Whenever someone asks about my dissertation topic and I answer “Ottoman tents,” their first thought is usually of Anatolian nomads, or perhaps ruthless Turkish conquerors and their vast armies. For this reason, I always show them a photo, to make clear that the kinds of tents I work on are actually appliquéd, embroidered, fringed, gilt, sequined, and otherwise extraordinarily ornate silken palaces. My dissertation examines these luxurious imperial tents used by the sultans in the last century or so of Ottoman rule (from the end of the 18th century to the beginning of the 20th). This period was a time of modernization in the Ottoman Empire, which witnessed the advent of photography and railroads, as well as changes in imperial aesthetic tastes, which have been described as Turkish “Baroque” or “Rococo,” and which likewise appeared in fabric architecture.

With the generous support of several grants including the Rackham Merit Fellowship, the Rackham International Research Award, the Rackham Graduate Student Research Grant, and a nine-month research fellowship at the Research Center for Anatolian Civilizations in Istanbul—altogether I spent two summers (2013 and 2015) chasing tents across Europe, and a full academic year (2015-2016) in Istanbul to study the tents, archives, and architecture in the Ottomans’ capital city.

Ottoman tents found their way to Europe through various means over the centuries—from being won in battle and taken as war booty or simply purchased from Istanbul, or in some cases, European artisans made their own tents in the style of the Ottoman sultans’. While in Europe those two summers, I studied tents in various national and palatial museums, local collections, and historic chateaus in Vienna, Warsaw, Kraków, Tarnów, Kórnik, Berlin, Dresden, Karlsruhe, Lviv, Stockholm, Madrid, and Athens. Each place presented its own challenges, and its own rewards, and of course, more than a few surprises. Whenever a museum was generous enough to allow me access to their “backroom” (whether a dusty storeroom or a large warehouse off-site from the museum proper) I felt a rush of adrenaline as the appliqued, embroidered, and gilt fabric was unfurled before me. Then would begin the process of furious note taking, photographing, and sketching its every detail and overall character.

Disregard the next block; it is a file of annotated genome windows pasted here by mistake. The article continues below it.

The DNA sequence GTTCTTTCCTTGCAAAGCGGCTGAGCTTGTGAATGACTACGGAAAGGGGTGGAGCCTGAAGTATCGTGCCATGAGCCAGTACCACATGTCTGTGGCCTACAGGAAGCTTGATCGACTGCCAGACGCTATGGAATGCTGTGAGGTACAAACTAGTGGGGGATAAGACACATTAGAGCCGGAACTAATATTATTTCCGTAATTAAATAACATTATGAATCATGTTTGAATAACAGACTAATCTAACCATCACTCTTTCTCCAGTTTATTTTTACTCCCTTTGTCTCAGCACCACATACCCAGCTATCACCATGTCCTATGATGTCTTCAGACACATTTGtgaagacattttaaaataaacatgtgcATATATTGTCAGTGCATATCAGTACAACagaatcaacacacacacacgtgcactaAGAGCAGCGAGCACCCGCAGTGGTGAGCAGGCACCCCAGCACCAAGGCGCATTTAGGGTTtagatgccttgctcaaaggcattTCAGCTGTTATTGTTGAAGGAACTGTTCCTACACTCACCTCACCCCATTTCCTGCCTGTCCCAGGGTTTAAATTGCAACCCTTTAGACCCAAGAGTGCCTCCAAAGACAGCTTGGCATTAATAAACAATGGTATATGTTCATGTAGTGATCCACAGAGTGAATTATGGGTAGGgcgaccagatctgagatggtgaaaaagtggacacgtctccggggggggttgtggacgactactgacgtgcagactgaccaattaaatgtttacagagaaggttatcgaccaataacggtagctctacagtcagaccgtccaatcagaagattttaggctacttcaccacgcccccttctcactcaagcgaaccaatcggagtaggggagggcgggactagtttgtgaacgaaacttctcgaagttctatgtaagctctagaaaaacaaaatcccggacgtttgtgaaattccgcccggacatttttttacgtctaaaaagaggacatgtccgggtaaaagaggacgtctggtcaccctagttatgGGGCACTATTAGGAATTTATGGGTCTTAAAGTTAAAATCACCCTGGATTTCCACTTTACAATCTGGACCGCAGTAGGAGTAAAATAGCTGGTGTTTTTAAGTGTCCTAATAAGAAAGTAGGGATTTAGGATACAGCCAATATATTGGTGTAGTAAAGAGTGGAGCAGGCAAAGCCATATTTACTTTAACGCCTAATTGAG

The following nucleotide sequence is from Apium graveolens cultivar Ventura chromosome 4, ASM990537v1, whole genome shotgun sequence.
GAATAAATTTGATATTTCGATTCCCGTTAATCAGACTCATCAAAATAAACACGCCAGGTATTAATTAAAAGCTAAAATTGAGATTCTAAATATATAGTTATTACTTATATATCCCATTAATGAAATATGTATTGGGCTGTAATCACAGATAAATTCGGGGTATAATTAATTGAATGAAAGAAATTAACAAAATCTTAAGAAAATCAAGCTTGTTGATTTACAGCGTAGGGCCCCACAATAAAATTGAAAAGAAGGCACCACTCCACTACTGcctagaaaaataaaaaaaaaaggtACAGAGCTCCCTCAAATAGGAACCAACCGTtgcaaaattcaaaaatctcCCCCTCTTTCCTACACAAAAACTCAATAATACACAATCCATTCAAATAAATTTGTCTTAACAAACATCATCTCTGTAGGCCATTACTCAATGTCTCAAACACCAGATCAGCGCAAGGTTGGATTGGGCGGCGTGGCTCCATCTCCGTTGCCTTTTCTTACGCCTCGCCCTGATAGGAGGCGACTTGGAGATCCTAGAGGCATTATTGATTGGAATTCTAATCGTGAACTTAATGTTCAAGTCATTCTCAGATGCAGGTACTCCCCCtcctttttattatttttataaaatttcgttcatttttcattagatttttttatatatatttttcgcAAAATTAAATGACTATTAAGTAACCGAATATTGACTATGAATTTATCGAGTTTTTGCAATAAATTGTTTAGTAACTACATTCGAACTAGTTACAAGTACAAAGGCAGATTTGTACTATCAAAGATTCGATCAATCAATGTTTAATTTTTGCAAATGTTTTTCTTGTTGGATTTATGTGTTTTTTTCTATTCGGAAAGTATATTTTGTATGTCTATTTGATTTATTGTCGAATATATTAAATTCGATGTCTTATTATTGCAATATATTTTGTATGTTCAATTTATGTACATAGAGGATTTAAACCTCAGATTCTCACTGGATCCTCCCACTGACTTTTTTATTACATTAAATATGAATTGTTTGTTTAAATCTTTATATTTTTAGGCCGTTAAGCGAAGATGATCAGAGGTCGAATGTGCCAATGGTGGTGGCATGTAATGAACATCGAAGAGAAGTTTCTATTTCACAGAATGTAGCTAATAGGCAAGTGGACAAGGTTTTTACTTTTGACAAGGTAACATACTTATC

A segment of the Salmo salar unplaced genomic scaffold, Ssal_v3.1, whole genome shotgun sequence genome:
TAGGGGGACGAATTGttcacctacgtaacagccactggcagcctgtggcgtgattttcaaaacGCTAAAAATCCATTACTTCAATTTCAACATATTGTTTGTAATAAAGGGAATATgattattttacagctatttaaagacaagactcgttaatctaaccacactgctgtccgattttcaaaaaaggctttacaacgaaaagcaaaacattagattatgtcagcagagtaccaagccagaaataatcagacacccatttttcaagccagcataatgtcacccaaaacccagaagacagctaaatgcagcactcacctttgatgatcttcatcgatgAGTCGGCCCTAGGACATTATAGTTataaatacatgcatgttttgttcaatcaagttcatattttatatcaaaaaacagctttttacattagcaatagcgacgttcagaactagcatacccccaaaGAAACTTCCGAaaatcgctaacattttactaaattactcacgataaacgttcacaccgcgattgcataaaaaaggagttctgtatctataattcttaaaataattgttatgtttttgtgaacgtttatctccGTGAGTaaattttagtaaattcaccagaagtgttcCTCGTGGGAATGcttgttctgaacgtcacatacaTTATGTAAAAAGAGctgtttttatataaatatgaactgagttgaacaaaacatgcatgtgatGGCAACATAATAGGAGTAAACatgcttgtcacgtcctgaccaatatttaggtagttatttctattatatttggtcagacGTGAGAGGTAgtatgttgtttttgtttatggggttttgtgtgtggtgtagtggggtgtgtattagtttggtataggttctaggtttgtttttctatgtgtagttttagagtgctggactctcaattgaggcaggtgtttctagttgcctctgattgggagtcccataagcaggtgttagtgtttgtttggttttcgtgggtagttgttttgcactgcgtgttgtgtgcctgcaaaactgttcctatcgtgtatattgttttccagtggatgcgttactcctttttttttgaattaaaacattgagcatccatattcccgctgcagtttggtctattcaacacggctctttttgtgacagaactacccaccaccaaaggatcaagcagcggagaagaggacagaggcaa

But nothing could have prepared me for my research experience at the Military Museum in Istanbul. I had worked there before—in summer 2013—but at that time I was given access only to the library and the tents that were installed in the galleries. This year, however, after having built a relationship with the institution over the intervening years (helped along with gifts of homemade sweets), I was allowed access to their tent depot. I was shocked to discover that the Military Museum housed upwards of two hundred specimens, which the curatorial staff is currently in the midst of cataloguing. To put that number in perspective, the tents that are in the Topkapı Palace collections number around thirty.

The magnitude of this discovery hit me only when I saw row upon row of rolled up tents stacked into mountains of heavily decorated cloth. My first thought was of Hanger 51 in the final scenes of Indiana Jones and the Lost Ark. I knew then that this project might in fact be a lifetime of work, and that my dissertation is only the beginning. After having visited dozens of collections across eight countries and collected hundreds of archival documents, hundreds of historical photos, and taken thousands of my own photographs, I will return to Ann Arbor in the fall to immerse myself in the writing process.